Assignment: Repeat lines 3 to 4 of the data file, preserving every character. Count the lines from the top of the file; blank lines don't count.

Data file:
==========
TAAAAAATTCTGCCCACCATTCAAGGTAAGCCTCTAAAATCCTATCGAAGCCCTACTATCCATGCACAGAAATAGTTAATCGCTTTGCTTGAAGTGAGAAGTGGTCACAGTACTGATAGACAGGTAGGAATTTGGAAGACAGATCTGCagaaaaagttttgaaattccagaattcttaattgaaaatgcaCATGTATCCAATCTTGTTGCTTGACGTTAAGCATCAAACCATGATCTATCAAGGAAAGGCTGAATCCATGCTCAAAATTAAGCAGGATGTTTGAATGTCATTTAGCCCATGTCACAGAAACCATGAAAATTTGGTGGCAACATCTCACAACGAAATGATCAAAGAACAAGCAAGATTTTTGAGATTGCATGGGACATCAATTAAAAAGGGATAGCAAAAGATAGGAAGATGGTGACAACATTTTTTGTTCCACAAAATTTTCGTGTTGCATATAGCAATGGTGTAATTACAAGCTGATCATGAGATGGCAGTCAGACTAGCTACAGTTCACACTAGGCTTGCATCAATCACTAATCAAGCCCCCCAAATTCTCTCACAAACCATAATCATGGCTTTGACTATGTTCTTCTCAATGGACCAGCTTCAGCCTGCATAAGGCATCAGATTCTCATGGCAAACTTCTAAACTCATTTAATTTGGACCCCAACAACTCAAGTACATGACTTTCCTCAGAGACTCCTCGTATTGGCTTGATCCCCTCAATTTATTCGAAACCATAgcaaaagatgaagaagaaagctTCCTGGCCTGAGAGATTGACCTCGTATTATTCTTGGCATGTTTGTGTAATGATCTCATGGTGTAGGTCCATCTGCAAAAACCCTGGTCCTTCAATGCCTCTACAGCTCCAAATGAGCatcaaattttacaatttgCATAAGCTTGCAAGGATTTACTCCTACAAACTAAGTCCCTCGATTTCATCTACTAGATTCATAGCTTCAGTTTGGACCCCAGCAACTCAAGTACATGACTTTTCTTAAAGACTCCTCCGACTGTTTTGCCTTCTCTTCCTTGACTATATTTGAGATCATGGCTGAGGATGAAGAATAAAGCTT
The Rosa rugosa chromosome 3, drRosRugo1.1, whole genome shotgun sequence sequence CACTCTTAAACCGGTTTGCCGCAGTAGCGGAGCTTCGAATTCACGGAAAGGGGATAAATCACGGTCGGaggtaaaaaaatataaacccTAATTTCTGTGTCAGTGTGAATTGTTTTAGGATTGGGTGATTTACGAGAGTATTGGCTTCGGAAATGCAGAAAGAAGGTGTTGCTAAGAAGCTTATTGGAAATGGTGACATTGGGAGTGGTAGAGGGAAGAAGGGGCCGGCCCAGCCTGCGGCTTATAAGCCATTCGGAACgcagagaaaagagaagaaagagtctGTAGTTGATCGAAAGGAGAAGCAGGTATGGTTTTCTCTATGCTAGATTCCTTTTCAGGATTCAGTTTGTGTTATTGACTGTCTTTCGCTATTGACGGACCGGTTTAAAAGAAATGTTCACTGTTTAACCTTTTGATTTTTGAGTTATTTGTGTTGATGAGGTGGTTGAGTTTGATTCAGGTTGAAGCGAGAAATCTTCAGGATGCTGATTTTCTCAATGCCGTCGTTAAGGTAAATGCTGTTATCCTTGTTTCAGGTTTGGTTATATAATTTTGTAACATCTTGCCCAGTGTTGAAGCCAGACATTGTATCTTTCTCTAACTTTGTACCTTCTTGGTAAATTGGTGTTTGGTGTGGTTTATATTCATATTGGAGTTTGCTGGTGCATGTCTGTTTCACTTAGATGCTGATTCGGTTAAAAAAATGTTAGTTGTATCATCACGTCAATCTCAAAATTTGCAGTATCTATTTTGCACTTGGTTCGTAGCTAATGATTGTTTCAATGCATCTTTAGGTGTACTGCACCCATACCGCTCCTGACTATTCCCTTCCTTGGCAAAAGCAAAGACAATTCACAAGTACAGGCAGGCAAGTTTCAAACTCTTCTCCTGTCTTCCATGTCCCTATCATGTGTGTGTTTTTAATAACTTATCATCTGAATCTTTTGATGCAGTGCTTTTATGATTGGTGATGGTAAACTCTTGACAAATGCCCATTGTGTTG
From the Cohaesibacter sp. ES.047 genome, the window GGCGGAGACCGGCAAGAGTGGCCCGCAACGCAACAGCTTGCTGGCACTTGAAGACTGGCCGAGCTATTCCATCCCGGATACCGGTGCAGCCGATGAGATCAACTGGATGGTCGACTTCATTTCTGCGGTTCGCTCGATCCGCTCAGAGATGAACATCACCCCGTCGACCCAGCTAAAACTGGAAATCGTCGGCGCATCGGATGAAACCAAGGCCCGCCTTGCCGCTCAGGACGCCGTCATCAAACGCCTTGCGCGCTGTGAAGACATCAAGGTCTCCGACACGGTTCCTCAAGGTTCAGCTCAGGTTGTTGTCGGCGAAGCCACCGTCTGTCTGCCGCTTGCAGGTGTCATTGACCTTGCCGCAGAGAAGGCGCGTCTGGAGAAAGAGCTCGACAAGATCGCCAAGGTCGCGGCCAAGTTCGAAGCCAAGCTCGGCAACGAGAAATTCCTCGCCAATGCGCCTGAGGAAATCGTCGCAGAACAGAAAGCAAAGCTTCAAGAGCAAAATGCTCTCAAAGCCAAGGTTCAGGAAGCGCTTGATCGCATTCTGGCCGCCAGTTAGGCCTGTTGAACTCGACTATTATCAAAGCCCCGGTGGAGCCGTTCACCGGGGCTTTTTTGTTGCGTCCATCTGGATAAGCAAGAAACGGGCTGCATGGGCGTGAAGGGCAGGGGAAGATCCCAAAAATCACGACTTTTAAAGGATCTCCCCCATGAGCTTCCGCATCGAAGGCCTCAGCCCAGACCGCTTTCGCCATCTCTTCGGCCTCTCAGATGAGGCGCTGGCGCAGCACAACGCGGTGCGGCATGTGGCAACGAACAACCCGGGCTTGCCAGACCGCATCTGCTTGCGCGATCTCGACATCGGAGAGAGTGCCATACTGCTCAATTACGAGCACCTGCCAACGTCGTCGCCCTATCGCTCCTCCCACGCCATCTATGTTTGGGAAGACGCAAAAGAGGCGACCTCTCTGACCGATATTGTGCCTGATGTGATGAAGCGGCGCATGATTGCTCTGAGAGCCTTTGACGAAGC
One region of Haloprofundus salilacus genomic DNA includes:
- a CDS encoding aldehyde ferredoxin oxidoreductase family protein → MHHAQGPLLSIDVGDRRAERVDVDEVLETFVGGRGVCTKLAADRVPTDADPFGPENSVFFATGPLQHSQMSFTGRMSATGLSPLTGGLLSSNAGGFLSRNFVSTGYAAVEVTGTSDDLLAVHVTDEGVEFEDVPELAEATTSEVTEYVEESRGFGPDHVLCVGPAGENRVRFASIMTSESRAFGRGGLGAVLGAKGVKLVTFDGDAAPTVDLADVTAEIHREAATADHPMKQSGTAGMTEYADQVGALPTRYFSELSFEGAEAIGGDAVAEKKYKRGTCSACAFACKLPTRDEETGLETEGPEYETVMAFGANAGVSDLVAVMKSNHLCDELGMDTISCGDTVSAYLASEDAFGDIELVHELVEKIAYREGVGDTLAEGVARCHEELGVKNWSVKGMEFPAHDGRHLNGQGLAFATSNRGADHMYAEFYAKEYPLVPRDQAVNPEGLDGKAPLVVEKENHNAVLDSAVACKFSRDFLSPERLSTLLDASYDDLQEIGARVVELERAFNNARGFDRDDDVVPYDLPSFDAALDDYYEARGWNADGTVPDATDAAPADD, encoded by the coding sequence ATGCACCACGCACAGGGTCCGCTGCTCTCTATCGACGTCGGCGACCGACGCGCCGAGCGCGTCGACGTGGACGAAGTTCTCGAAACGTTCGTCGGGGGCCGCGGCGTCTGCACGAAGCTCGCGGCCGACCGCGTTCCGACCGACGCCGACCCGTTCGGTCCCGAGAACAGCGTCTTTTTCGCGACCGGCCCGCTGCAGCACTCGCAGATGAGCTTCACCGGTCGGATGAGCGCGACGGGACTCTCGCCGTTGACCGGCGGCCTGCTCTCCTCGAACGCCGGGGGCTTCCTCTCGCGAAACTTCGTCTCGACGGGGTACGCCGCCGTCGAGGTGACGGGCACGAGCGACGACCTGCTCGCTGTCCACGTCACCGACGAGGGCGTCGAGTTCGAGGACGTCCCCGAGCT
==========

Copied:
From the Cohaesibacter sp. ES.047 genome, the window GGCGGAGACCGGCAAGAGTGGCCCGCAACGCAACAGCTTGCTGGCACTTGAAGACTGGCCGAGCTATTCCATCCCGGATACCGGTGCAGCCGATGAGATCAACTGGATGGTCGACTTCATTTCTGCGGTTCGCTCGATCCGCTCAGAGATGAACATCACCCCGTCGACCCAGCTAAAACTGGAAATCGTCGGCGCATCGGATGAAACCAAGGCCCGCCTTGCCGCTCAGGACGCCGTCATCAAACGCCTTGCGCGCTGTGAAGACATCAAGGTCTCCGACACGGTTCCTCAAGGTTCAGCTCAGGTTGTTGTCGGCGAAGCCACCGTCTGTCTGCCGCTTGCAGGTGTCATTGACCTTGCCGCAGAGAAGGCGCGTCTGGAGAAAGAGCTCGACAAGATCGCCAAGGTCGCGGCCAAGTTCGAAGCCAAGCTCGGCAACGAGAAATTCCTCGCCAATGCGCCTGAGGAAATCGTCGCAGAACAGAAAGCAAAGCTTCAAGAGCAAAATGCTCTCAAAGCCAAGGTTCAGGAAGCGCTTGATCGCATTCTGGCCGCCAGTTAGGCCTGTTGAACTCGACTATTATCAAAGCCCCGGTGGAGCCGTTCACCGGGGCTTTTTTGTTGCGTCCATCTGGATAAGCAAGAAACGGGCTGCATGGGCGTGAAGGGCAGGGGAAGATCCCAAAAATCACGACTTTTAAAGGATCTCCCCCATGAGCTTCCGCATCGAAGGCCTCAGCCCAGACCGCTTTCGCCATCTCTTCGGCCTCTCAGATGAGGCGCTGGCGCAGCACAACGCGGTGCGGCATGTGGCAACGAACAACCCGGGCTTGCCAGACCGCATCTGCTTGCGCGATCTCGACATCGGAGAGAGTGCCATACTGCTCAATTACGAGCACCTGCCAACGTCGTCGCCCTATCGCTCCTCCCACGCCATCTATGTTTGGGAAGACGCAAAAGAGGCGACCTCTCTGACCGATATTGTGCCTGATGTGATGAAGCGGCGCATGATTGCTCTGAGAGCCTTTGACGAAGC
One region of Haloprofundus salilacus genomic DNA includes: